- No further arrests or convictions
- Attending counseling
- Performing community service
- Submitting to chemical tests (e.g., drug or alcohol tests)
As part of a penalty for an assault or battery conviction, you may be required to pay restitution to the alleged victim.
If this is the case, you will need to reimburse the alleged victim for expenses resulting from the crime, such as medical treatment or counseling.
What are the penalties for assault & battery repeat offenders?
Repeat offenders are treated much more harshly than first-time offenders by the justice system in Georgia – especially if multiple crimes are committed against the same victim or the victim is a family member.
Mandatory sentences may apply. For instance, a second conviction for battery against the same victim will incur a penalty of confinement for no less than ten days and could result in
- 12 months in jail,
- as well as a $1,000 fine.
After multiple convictions for battery, any further charges could be upgraded to felony charges.
If an assault or simple battery is committed against family members a second conviction may be classed as a felony and the offender sentenced to at least one year in jail.
What is an aggravated misdemeanor in Georgia?
In certain cases, battery penalties may be upgraded as a result of the conviction being treated as a misdemeanor of a high or aggravated nature.
With such an offense, jail time is more likely. An aggravated misdemeanor may apply if the offense is committed:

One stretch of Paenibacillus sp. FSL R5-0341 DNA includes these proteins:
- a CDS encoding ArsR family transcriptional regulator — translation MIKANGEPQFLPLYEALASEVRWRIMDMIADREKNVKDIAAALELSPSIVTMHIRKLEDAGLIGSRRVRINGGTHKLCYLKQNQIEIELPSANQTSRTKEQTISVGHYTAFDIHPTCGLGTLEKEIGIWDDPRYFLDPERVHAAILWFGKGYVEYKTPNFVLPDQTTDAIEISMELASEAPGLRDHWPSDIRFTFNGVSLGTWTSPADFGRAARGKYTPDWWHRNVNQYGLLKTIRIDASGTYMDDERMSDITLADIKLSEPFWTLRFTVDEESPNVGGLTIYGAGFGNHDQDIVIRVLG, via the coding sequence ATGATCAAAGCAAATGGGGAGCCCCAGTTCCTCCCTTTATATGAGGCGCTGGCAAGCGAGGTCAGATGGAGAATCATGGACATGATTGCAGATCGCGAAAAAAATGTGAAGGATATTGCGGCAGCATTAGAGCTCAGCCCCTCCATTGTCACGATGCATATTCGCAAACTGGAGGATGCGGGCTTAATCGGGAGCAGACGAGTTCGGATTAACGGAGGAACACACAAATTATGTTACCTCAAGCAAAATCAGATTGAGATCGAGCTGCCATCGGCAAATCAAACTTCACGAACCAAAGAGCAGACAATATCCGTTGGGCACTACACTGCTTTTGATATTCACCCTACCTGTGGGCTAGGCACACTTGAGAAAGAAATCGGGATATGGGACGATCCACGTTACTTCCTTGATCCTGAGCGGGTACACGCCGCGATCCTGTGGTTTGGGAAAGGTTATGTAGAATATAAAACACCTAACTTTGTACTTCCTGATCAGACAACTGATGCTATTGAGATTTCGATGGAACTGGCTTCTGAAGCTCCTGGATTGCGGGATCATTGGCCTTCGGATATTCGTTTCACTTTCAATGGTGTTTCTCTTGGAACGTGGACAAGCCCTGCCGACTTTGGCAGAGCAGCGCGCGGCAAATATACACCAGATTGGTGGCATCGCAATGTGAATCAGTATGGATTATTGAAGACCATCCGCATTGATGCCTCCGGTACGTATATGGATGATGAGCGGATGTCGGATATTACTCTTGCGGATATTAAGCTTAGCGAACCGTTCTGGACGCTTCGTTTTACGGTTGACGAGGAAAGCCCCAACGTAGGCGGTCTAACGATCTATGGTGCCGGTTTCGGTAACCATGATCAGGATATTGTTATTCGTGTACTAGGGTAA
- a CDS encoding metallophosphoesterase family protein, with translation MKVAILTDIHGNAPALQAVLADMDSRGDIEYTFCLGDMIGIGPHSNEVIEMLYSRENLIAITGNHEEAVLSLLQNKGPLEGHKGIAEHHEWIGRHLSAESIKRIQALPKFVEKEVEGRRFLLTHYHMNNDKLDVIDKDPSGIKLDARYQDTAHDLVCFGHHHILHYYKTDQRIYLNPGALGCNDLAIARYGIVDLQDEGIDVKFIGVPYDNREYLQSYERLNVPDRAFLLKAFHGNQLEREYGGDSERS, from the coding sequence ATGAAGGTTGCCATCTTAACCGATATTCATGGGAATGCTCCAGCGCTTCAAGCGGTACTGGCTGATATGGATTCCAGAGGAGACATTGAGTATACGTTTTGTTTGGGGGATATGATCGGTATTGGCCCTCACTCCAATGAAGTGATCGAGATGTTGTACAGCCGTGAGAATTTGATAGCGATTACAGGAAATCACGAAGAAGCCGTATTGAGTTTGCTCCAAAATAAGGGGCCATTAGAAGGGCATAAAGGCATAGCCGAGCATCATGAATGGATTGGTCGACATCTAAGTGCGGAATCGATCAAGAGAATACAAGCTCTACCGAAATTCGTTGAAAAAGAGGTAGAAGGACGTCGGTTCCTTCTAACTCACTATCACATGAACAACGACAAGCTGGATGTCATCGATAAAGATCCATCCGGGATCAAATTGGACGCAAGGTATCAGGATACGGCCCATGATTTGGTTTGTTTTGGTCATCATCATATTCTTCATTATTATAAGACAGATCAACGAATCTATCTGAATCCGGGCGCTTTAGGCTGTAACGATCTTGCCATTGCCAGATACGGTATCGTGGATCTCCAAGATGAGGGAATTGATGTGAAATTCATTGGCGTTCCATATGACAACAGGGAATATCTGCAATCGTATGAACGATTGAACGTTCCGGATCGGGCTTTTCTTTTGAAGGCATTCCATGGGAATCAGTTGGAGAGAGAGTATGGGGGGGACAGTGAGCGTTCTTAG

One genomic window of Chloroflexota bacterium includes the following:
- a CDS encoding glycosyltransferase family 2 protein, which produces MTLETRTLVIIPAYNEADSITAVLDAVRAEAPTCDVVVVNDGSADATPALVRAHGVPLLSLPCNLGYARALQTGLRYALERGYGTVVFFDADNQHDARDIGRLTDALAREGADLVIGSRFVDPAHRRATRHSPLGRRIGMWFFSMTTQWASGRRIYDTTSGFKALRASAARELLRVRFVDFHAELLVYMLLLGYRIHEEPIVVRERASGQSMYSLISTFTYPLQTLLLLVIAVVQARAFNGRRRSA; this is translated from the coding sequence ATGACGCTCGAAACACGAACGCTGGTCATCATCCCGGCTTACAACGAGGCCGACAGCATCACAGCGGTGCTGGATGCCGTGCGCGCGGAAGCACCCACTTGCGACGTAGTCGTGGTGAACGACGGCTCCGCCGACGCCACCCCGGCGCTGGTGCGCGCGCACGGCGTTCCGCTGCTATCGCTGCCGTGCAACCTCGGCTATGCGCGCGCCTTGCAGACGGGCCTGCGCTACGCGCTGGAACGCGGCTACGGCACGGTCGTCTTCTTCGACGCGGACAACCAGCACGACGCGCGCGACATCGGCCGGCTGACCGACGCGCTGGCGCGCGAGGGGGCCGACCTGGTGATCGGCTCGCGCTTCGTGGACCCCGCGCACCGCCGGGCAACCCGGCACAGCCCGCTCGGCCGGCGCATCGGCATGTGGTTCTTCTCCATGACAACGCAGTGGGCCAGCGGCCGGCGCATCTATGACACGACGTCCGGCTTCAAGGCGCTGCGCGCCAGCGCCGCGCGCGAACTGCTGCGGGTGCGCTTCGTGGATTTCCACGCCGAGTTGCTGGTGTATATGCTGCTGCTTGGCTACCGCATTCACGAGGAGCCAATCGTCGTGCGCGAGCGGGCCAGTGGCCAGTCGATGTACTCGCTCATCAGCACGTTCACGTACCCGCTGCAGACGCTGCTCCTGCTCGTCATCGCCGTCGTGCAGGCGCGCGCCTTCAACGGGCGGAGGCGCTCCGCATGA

- In a public transit vehicle or station
- Against a pregnant female
- Against a teacher or other school employee engaged in duties on school property
- Against a person aged 65 years or more
- By an employee, agent, or volunteer at a long-term care facility against a resident
- Against a sports official during an amateur contest
“High and aggravated” misdemeanors can result in a sentence of 5 years or less. Also, “good time” jail calculation of time served will be more along the lines of a felony calculation than a misdemeanor.
What defenses can be applied in assault or battery cases?
There is nearly always a valid defense for any crime you are accused of. The best defense always depends upon the precise circumstances of the offense.
In the case of assault and battery cases in Gwinnett County, Adam D. Brown may apply one of the following defenses:
- No contact: there was no physical contact between the defendant and the victim (a defense against battery but not against assault).
- Self-defense: if there was an unprovoked threat of harm against the accused and a reason to be fearful of injury.
- Defense of others: if your actions were taken to prevent injury to someone else.
- Defense of property: if your actions involved reasonable force to prevent damage or loss of property.
- Consent: if there was consent from the alleged victim to commit an act and you did not overstep the bounds of this consent.
- No intent: if there was no intent to threaten or injure someone.
- No injury: the absence of injury may be a valid defense for battery but not for assault.
Mistaken identity (factual innocence): it was not you who committed the offense.
Contact the Law Office of Adam D. Brown Today
The Law Office of Adam D. Brown can defend you in an assault or battery case in Gwinnett County.
We will examine the evidence and determine if you were wrongfully charged or other reasons mean that the case may be dismissed before trial.
If the case does go to court, we will defend you vigorously or look to negotiate a deal with the prosecution to mitigate the consequences.
Contact us to arrange a free case evaluation.